Alexandria's founded by Alexander

Alexandria's founded by Alexander the Great (by year BC): 334 Alexandria in Troia (Turkey) - 333 Alexandria at Issus/Alexandrette (Iskenderun, Turkey) - 332 Alexandria of Caria/by the Latmos (Alinda, Turkey) - 331 Alexandria Mygdoniae - 331 Alexandria (Egypt) - 330 Alexandria in Areia (Herat, Afghanistan) - 330 Alexandria of the Prophthasia/in Dragiana/Phrada (Farah, Afghanistan) - 330 Alexandria in Arachosia (Kandahar, Afghanistan) - 330 Alexandria in Caucasus (Begram, Afghanistan) - 329 Alexandria of the Paropanisades (Ghazni, Afghanistan) - 329 Alexandria Eschate or Ultima (Khodjend, Tajikistan) - 329 Alexandria on the Oxus (Ai-Khanoum, Afghanistan) - 329 Alexandria in Margiana (Merv, Turkmenistan) - 326 Alexandria Nicaea (on the Hydaspes, India) - 326 Alexandria Bucephala (on the Hydaspes, India) - 325 Alexandria Sogdia - 325 Alexandria Rambacia (Bela, Pakistan) - 325 Alexandria Oreitide - 325 Alexandria in Opiene (confluence of Indus & Acesines, India) - 325 Alexandria on the Indus - 325 Alexandria Xylinepolis (Patala, India) - 325 Alexandria in Carminia (Gulashkird, Iran) - 324 Alexandria-on-the-Tigris/Antiochia-in-Susiana/Charax (Spasinou Charax on the Tigris, Iraq) - ?Alexandria of Carmahle? (Kahnu)

Monday, December 26, 2011

Philip’s Apogee and his Assassination - Macedonia forged by Philip II - 16

Philip’s Apogee and his Assassination (336 BC)
Knowing Philip, he would never leave anything to chance if he could avoid it. So, in order to stay on good terms with his wife’s brother, Alexander of Epirus, after he had given shelter to his wife, he decided that a wedding with his own daughter Cleopatra would do the trick (yes, Cleopatra was going to marry her uncle).

It was July 336 BC when the big celebration took place at Aegae, widely attended by delegations from all the Greek states, the Macedonian nobility and even common people. Philip could afford to show off now that he was hegemon of all the Greek states, just had fathered a baby girl Europa with his last wife, and had already an advance army force securing the front lines in Asia. On top of all that, he now had consolidated his back in Epirus.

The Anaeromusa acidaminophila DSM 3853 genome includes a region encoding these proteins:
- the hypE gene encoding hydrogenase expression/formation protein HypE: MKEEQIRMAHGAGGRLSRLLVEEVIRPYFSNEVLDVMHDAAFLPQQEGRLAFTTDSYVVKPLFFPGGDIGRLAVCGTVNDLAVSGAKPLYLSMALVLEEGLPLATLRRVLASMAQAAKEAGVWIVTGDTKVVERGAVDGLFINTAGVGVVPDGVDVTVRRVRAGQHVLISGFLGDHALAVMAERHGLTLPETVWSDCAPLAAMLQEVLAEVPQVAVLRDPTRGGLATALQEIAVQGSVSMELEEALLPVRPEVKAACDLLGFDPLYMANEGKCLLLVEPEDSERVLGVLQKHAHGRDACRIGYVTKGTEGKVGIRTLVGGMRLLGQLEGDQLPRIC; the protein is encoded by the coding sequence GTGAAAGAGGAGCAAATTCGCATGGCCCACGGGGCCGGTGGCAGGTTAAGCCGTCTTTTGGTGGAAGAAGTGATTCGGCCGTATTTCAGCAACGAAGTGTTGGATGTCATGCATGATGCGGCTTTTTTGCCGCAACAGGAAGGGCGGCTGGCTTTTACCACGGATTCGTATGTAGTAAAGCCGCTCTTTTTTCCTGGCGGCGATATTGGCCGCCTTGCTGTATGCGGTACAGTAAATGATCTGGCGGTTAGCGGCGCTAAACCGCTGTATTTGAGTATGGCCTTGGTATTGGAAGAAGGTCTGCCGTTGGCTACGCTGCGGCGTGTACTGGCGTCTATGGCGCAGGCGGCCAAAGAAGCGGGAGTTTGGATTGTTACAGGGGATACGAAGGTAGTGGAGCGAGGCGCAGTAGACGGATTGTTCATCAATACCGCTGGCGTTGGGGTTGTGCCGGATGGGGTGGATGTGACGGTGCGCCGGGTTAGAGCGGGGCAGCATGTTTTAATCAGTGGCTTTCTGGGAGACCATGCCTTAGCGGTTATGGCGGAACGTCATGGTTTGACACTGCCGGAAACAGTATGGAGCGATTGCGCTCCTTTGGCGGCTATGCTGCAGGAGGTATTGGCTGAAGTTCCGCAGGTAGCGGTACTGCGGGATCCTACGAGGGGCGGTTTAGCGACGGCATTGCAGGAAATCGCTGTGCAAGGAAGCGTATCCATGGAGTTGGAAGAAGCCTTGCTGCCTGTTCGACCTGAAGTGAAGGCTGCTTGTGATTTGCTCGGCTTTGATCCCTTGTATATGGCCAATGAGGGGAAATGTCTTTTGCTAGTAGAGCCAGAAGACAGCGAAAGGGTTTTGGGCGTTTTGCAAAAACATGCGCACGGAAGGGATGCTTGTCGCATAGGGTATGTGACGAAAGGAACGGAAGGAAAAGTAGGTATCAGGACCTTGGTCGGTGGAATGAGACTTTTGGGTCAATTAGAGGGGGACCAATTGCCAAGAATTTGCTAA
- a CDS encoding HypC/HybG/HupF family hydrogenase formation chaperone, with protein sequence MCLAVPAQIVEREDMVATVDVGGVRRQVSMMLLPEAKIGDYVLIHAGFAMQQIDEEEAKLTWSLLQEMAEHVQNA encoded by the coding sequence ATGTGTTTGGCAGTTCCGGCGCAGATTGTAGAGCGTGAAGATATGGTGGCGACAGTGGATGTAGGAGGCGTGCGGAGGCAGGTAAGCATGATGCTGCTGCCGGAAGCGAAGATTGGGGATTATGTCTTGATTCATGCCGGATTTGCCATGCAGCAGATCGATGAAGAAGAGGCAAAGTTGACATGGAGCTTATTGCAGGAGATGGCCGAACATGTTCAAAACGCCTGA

The day after the wedding proper was reserved for athletic games, to be opened with a grand procession in the theatre. Statues of the twelve Olympian gods were carried inside, followed by one of Philip himself (probably meaning that he placed himself among the gods). When everyone was seated, Philip arrived flanked by the two Alexanders: his son and his son-in-law (Alexander of Epirus) who was also his brother-in-law, but he made his entry into the theatre alone, dismissing even the royal bodyguards. He certainly wanted to show the world his full power as he walked under the protection of the gods. Suddenly Pausanias, one of the old-time guards emerged and stabbed Philip in the chest, a mortal blow. King Philip II of Macedonia died forty-six years old.

My story about Philip should end here, but I can’t avoid the logical questions that follows: who was really behind this murder and what was the true reason for it? Already in antiquity speculations have ran high and they are still ongoing in our modern times. We’ll most probably never know the truth, but then do we know the truth about recent assassinations like the one of President John Kennedy or President Hariri of Lebanon? Anyway, I’ll try to sift out a number of facts and figures.